Salamah Hamad: Karak attackers planned further assaults

Interior minister says fighters who shot 10 in city of Karak were equipped with suicide vests, plotted more attacks.

    At least 10 people, including security officers and a Canadian tourist, were killed in the Karak attack [Muhammad Hamed/Reuters]
    At least 10 people, including security officers and a Canadian tourist, were killed in the Karak attack [Muhammad Hamed/Reuters]

    Assailants who staged attacks in Jordan's southern city of Karak on Sunday had suicide vests and other weapons, and were planning further assaults, Interior Minister Salamah Hamad has said.

    Hamad did not give details on Monday on the identity or nationality of the attackers, saying an investigation was still ongoing.

    The armed men killed at least 10 people, including security officers and a Canadian female tourist identified as Linda Vatcher. At least 27 others were wounded.

    During the hours-long attack, videos posted to social media showed warnings to stay indoors being broadcast from the city's mosque's minarets.

    Four gunmen were killed in the confrontation with security officials which ended the attack. There was no immediate claim of responsibility for the shootings.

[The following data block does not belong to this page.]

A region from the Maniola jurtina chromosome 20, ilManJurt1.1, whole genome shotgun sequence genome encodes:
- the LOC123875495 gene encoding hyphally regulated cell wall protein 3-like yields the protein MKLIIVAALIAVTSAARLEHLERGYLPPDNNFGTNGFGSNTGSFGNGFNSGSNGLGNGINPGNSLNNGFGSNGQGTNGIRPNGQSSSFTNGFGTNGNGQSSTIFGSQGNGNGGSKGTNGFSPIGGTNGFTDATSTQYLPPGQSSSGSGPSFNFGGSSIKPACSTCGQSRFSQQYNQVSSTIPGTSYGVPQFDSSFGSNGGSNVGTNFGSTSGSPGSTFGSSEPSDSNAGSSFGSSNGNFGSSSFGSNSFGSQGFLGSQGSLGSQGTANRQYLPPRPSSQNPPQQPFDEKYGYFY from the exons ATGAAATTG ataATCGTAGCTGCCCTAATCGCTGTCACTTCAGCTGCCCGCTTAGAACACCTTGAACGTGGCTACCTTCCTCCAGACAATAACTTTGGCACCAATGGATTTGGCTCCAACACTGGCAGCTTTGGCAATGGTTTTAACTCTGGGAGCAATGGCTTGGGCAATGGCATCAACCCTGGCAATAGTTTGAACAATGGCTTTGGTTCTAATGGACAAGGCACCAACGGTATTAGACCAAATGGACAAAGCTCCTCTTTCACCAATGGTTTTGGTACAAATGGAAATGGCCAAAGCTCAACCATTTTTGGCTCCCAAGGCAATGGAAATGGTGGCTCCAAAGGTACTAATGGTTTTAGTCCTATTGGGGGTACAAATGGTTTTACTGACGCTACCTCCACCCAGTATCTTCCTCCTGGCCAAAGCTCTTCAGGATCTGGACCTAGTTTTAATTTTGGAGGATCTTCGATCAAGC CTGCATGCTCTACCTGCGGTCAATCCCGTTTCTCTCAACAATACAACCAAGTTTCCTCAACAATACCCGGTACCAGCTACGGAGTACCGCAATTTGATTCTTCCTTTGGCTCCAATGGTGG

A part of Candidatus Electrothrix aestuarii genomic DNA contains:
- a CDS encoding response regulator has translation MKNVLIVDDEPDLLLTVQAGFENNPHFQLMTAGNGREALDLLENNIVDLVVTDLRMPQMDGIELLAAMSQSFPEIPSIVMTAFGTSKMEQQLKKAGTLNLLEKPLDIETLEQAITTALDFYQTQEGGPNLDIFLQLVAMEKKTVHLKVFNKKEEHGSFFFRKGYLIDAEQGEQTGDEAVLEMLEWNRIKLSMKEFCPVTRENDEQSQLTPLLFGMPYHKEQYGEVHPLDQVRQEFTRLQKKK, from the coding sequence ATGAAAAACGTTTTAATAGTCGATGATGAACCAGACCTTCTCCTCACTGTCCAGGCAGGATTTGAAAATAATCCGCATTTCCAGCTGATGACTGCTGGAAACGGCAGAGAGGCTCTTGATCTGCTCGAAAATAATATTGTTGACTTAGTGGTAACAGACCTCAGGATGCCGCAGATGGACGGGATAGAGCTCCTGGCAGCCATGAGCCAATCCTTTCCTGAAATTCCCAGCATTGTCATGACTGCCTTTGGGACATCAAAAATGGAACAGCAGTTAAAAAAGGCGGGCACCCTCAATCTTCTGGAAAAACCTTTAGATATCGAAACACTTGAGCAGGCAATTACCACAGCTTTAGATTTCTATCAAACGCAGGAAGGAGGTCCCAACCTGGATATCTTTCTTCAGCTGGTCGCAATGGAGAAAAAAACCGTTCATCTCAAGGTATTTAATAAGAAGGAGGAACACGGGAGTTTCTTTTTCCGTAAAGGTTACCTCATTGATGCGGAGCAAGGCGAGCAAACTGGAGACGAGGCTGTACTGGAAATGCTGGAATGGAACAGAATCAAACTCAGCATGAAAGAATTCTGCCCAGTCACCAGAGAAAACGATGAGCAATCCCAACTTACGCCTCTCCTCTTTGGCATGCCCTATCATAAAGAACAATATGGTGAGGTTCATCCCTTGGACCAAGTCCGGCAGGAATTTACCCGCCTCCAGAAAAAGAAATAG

READ MORE: Security officers end deadly Karak castle siege

    On Monday, Jordanian troops with armoured vehicles blocked access to the popular tourist site - a Crusader-era castle - where the standoff took place.

    The attack was the latest in a series of assaults over the past year that have challenged the kingdom's security forces.

    The attack was likely to further harm Jordan's battered tourism industry, on the decline since fighters from the Islamic State of Iraq and the Levant (ISIL, also known as ISIS) group seized control of parts of neighbouring Iraq and Syria two years ago.

    Political analyst Labib Kamhawi told the Associated Press news agency that rising unemployment and poverty in Jordan have made the population more vulnerable to recruitment by armed groups.

    "People feel the response of the government was weak and that ... the government is not prepared to counteract such actions," he said. "Previous operations were extremely limited, even in their targets, and were not trying to involve civilians."

    Kamhawi said Jordan's claim to be an island of stability in a turbulent region "is not valid any more".

    SOURCE: News agencies


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